* All of the feedback I had gotten from that author's note was...incredible! I was almost crying with how happy I was becoming.

This is going to be another collection of one-shots, following Jamie, Sophie and the rest of the Guardians. It'll mostly be centered on Jack and Jamie's bond, though. A fair warning, for those who didn't read "The Bond", you may want to, otherwise you'll have no idea what's going on.

It should be noted that little things might be changed or slightly different in this series, nothing too major though. I'm also taking requests and one-word one-shots. Meaning, if you give me a single word, I will write a one-shot around that word. Also, I live for constructive criticism.

I don't own Rise of the Guardians.

Well...I hope you folks enjoy it!

The Equinox

The lush grass in the valley swayed peacefully with the spring draft, the window echoing off the cliffs and stony overhangs. Perfectly oval boulders seemed to curl against their resting places, welcoming the start of the Equinox. Tinier, white ovals peeked out of the undergrowth as well to bask in the serenity. These little ones were the stragglers for this year and, as they watched a small figure gently patting the ground, their dawdling paid off.

The small figure chuckled softly when the tiny creatures sidled beside her to enjoy the afternoon, and to watch her handiwork. She withdrew her hands from the dirt in an attempt to toss back her unruly golden hair. Jumping to its tiny feet, one of the eggs jumped onto her leg and scrabbled up to her shoulder. Ducking to her neck, it used its pearly body to help hold back her hair. The other eggs watched this and seemed to dance around in agitation and jealousy. And the egg on her shoulder merely bobbed haughtily.

The girl shook her head warmly at them and placed her hands back on the earth. She took a breath to let fresh air warm her lungs and closed her striking green eyes to concentrate. The eggs stopped their pettiness to circle around her hands, crowding each other to get the best look. They gave a leap of anticipation when green light filtered between her tiny fingers.

Then, the light pushed against her palms and parted her thumbs and index fingers. A thin stem reached up from the ground. Out of the top came the delicate bulb of a tulip reddening in color. The eggs ran happily around the new flower, nearly trampling on the other ones beginning to grow around it. The girl laughed lightly at her creation and the antics of her friends.

Very suddenly, though, the dancing ceased, the eggs skidding to a halt. She tilted her head at this, especially when the egg on her shoulder leapt away to join the others. They seemed to be facing the crest of some nearby fern bushes.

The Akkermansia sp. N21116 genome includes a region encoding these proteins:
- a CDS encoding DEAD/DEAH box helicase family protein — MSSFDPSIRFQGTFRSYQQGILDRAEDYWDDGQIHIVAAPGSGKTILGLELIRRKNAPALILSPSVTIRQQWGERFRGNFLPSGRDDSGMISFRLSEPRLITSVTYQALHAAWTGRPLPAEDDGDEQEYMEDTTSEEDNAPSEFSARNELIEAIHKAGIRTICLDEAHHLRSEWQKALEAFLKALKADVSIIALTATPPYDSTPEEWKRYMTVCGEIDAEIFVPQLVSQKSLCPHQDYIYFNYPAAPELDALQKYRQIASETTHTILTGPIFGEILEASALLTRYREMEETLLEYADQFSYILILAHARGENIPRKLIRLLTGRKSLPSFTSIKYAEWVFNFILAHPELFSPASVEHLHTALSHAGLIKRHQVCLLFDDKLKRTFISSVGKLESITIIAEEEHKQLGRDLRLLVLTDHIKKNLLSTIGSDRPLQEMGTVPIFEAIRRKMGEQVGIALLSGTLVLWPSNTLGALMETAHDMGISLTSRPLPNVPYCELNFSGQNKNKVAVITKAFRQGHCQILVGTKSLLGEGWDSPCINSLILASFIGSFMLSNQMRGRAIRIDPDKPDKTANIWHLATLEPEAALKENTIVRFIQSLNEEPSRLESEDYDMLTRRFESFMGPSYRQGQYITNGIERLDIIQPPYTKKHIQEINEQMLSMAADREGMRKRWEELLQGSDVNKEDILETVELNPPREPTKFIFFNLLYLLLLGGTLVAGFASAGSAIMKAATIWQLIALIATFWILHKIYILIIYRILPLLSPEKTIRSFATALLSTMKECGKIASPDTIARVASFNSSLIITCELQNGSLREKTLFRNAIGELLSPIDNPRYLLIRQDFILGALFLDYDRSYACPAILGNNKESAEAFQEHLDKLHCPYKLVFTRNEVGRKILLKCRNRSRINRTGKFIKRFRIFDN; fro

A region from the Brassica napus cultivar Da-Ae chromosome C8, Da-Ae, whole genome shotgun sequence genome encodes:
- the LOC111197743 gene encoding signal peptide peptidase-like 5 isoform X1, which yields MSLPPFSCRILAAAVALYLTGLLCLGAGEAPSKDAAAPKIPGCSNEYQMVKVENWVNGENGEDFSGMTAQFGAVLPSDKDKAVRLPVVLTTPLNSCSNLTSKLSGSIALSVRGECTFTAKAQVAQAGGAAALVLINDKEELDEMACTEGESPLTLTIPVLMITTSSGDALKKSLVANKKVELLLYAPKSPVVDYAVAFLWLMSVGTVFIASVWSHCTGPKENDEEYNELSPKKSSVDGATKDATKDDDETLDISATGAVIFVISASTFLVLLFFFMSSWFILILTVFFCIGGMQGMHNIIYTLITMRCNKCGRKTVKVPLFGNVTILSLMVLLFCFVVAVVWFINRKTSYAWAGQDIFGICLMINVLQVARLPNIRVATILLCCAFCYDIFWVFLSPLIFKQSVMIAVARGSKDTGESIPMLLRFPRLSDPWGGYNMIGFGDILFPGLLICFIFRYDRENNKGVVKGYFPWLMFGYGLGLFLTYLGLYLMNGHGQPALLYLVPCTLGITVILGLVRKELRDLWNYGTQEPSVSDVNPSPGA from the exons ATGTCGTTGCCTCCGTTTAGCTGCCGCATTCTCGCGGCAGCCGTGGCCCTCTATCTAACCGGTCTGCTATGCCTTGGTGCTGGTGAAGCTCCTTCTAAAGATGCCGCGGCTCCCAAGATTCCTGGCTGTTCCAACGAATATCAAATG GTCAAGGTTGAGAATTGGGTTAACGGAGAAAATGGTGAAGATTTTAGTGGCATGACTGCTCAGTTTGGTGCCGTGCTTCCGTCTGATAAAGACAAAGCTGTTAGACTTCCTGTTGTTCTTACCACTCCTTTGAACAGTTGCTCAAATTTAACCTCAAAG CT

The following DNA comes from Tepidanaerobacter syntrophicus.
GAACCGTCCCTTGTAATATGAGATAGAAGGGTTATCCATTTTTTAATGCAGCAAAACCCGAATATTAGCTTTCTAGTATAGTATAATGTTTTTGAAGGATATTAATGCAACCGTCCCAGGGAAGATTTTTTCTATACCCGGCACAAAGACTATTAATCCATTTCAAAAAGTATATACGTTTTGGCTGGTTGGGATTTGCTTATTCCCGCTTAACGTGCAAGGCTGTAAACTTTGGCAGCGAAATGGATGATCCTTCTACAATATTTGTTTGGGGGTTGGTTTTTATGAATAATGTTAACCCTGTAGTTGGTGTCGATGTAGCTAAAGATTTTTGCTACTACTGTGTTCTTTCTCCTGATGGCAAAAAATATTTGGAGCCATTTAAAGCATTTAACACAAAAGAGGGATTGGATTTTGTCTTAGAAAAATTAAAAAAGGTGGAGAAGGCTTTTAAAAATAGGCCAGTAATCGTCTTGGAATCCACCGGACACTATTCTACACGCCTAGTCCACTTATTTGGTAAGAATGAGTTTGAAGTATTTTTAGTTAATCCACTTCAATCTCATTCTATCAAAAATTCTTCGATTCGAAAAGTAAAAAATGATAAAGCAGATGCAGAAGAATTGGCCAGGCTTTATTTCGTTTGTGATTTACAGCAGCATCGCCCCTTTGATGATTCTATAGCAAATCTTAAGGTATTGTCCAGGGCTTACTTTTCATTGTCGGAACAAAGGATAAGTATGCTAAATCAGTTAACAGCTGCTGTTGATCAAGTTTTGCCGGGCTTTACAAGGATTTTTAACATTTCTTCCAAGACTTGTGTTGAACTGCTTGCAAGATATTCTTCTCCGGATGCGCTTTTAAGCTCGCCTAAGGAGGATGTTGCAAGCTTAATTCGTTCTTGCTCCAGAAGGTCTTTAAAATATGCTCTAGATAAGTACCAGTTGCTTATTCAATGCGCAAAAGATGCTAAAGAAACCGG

The eggs suddenly jumped back and fled to the safety of a dried creek bed. The little girl stood up in surprise, but then faced back to the ferns. Just beyond the bushes she could make out the sound of swiveling stones; the turning of the sentinel eggs. She gasped, revealing two gaps from missing baby teeth.

Something was coming, and it was headed right in her direction. She bent her knees a little. Whether she was ready to fight or flee, she wouldn't find out until the enemy was upon her. The ferns began clawing at the air, desperately trying to veer away from what was coming. The little girl took a wary step back, readying herself.

Ferns were ripped and mangled as the intruder burst from the bushes, falling forward to land in front of the girl. When she looked down at the kneeling figuring, and saw the brown leather wrapped around his back, her shoulders sagged and she took on the expression of boredom. She didn't really give the young boy a chance to catch his breath.

"What'd you do," she asked dully, though her small voice was as gentle as flower petals.

The boy exhaled sharply. "You...you've got to hide me!"

"From what," she said, trying to help him to his feet even though he was several inches taller than her. Her voice took on a hint of worry. Her brother wasn't one to overreact. Exaggerate at times, but not overreact. "What's after you?"

He brushed stray twigs and grass hastily out of his chocolate brown hair and also wiped away at the sweat on his neck and forehead. Before he could explain anything the ferns started to tremble again. Another form was catching up to him, and by the sounds of the weeds slapping together and against the ground, the creature was large.

The boy wasn't able to run anymore and he let out a groan of defeat.

The creature crashed into the valley without slowing. Its powerful back legs propelled him and a swift paw shot out before the boy could even think about running again. The beast was lean and tall, and covered in bright stony fur. His long ears were drawn angrily against his head as he held the child up by the scruff of his cloak.


The rabbit's outburst shook the valley, even some of the sentinel eggs humbly ducked out of sight. The boy winced sharply, and the girl merely shook her head, looking at her brother questioningly.

"I-I swear," the boy stuttered, raising his small hands defensively. "It was a total accident. I didn't mean-"

But the rabbit wasn't listening to him. "Show yourself right now, Jack Frost! I'm giving you five seconds to take responsibility, or he..." He slightly shook the boy in his claws. "gets tossed into one of the rivers. The pink river!" The little boy blanched at this, but then another voice sounded from the tree line, making him relax a little.